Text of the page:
From left, Mary-Louise Parker and Victoria Clark in "The Snow...

From left, Mary-Louise Parker and Victoria Clark in "The Snow Geese," opening Oct. 23, 2013 at Manhattan Theatre Club's Friedman Theatre. Credit: Joan Marcus, 2013

Sharr White writes so knowingly about complicated women that one might be forgiven for assuming, as I once did, that he is a woman playwright.

Earlier this year, Laurie Metcalf toppled magnificently into the downward spiral of a brilliant neurological researcher in "The Other Place." Now

"The Snow Geese" -- which, like White's earlier play, is coproduced by MCC Theater and the Manhattan Theatre Club at the latter's Friedman on Broadway -- imagines three more women characters with psychological twists and folds of unusual richness and depth.

So it isn't hard to understand why Mary-Louise Parker was drawn to Elizabeth Gaesling, the glamorous and delusional recent widow of a lively eccentric from a privileged Syracuse family. She and her two grown sons, her sister and her brother-in-law and a mysterious new Ukrainian maid are gathered for opening day of the hunting season in their gorgeous, woodsy lodge (designed by John Lee Beatty) in upstate New York. It is 1917 and not quite a safe distance from the Great War, which means that mood swings and reversals of fortune are both personal and global.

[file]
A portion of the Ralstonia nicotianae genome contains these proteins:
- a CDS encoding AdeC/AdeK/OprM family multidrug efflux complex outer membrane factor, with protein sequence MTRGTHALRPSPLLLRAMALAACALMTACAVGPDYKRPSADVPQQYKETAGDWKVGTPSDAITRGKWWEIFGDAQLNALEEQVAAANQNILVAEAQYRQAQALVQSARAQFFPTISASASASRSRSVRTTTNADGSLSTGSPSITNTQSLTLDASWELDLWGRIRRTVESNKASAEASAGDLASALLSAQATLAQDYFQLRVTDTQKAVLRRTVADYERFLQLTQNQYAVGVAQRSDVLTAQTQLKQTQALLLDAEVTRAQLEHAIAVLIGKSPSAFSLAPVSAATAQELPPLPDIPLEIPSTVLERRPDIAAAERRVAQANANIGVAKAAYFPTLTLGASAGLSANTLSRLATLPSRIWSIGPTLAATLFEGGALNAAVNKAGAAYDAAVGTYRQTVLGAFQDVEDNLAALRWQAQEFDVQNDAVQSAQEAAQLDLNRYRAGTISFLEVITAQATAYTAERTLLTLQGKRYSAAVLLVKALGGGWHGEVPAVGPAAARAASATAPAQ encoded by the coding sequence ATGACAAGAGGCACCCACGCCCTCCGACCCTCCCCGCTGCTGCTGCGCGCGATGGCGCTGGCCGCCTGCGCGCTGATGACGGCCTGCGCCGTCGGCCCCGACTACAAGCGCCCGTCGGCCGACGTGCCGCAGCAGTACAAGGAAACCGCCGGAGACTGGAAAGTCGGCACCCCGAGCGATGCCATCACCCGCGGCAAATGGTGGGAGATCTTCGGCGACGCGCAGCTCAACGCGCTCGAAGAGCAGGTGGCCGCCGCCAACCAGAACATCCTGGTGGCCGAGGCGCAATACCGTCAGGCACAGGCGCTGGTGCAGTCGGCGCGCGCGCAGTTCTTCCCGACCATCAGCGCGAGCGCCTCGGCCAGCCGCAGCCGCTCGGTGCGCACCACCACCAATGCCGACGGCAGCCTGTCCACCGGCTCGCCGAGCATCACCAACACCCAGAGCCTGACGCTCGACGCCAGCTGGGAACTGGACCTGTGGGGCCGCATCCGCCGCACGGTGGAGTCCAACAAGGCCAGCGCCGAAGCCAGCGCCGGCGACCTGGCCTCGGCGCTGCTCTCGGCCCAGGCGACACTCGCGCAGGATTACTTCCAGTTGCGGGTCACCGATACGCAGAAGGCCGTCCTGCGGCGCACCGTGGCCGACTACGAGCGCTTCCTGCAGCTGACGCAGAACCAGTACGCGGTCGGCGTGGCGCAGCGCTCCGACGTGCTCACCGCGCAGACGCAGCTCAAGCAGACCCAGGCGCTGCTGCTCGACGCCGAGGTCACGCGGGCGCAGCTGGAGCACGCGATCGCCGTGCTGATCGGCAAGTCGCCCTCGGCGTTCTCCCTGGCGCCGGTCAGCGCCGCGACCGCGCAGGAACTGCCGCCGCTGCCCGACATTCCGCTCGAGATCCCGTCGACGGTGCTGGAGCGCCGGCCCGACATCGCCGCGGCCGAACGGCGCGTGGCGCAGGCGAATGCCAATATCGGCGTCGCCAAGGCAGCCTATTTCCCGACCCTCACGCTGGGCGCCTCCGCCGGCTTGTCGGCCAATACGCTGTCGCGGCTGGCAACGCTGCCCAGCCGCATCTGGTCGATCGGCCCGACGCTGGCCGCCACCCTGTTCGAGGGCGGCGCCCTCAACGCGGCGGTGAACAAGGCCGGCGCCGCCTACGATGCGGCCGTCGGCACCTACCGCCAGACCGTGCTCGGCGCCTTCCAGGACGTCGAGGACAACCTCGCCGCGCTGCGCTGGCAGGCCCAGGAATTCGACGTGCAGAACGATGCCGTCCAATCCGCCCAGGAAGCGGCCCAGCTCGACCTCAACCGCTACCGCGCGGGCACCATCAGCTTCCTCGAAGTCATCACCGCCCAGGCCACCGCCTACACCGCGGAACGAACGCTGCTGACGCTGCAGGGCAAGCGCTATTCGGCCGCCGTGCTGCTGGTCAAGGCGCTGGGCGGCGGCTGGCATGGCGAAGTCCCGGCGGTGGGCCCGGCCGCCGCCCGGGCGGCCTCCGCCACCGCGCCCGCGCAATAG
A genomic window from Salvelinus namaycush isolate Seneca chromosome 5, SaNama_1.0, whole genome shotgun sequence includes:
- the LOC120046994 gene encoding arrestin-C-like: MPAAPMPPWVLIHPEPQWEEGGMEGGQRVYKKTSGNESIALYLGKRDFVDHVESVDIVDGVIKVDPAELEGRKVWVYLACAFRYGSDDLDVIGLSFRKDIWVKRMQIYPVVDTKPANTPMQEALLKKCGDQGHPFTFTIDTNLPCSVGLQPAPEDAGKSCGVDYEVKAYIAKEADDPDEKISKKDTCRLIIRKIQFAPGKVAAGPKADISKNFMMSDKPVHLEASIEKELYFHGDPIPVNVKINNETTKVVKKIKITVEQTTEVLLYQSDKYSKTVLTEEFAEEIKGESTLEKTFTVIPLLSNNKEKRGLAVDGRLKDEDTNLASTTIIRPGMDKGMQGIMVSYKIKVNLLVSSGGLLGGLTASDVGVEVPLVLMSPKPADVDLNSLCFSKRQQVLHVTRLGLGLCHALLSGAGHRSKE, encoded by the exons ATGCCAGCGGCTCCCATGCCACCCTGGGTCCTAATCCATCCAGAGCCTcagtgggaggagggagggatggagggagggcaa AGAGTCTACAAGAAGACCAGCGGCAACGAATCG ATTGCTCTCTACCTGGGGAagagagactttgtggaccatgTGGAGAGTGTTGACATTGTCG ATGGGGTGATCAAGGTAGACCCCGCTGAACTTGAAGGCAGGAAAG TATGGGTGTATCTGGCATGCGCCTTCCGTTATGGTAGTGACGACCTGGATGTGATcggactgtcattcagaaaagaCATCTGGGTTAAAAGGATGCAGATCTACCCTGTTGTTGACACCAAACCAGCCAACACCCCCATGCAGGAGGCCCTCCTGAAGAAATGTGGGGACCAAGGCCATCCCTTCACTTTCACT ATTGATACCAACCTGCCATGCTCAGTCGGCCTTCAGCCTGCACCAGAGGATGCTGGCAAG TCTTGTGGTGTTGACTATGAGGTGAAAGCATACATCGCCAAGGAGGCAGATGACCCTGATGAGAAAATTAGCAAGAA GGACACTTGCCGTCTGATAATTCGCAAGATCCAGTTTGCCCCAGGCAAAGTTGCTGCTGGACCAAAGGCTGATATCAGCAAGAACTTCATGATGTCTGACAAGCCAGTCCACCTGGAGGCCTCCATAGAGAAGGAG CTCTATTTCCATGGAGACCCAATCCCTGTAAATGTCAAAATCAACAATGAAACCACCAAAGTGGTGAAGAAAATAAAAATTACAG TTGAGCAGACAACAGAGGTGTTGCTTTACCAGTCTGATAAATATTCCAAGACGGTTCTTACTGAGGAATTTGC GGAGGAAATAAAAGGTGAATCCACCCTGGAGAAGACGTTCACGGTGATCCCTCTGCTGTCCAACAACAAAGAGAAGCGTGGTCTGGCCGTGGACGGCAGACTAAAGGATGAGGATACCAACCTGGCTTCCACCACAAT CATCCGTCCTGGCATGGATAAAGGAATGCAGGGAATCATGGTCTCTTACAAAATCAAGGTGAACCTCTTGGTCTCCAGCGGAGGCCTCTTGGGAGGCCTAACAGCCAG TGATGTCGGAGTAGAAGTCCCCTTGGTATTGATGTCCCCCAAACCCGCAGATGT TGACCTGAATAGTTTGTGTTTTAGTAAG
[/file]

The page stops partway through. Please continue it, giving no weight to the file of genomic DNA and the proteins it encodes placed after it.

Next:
How sad, then, that the play is such a muddle. It's an interesting neo-Chekhovian muddle, mind you, and I'm not a bit sorry to have shared the time with White, 43, a late-blooming playwright whose corporate job has been supporting his family in their Hudson Valley home.

Given the rich situation and director Daniel Sullivan's darkly luscious production, however, the disappointments hurt.

Parker, whose extensive theater career includes her Tony-winning performance in Sullivan's staging of "Proof," makes a fascinating, poignant wraith -- a lost soul in silky black mourning gowns (by Jane Greenwood), just beginning to realize how much is lost. But her voice is sometimes hard to hear, especially in the wordy exposition when everyone in the family is babbling at the same time about many important plot points. Victoria Clark is exquisitely down to earth as the pious sister, while Danny Burstein has touching fury as the German-born doctor enduring wartime xenophobia.

Sibling and class rivalry burn between the pampered first son (Evan Jonigkeit) and his brother (Brian Cross), left behind to entangle financial disasters. Most intriguing, perhaps, is the maid (Jessica Love), who knows the brutality that these people, with their carefree hunting of what someone calls "the birds and the bunnies," are yet to understand. Too bad the play lets them all down.

WHAT "The Snow Geese"

WHERE Friedman Theatre, 261 W. 47th St.

INFO $67-$125; 212-239-6200;

BOTTOM LINE Disappointing muddle of a play, alas, but fascinating potential.

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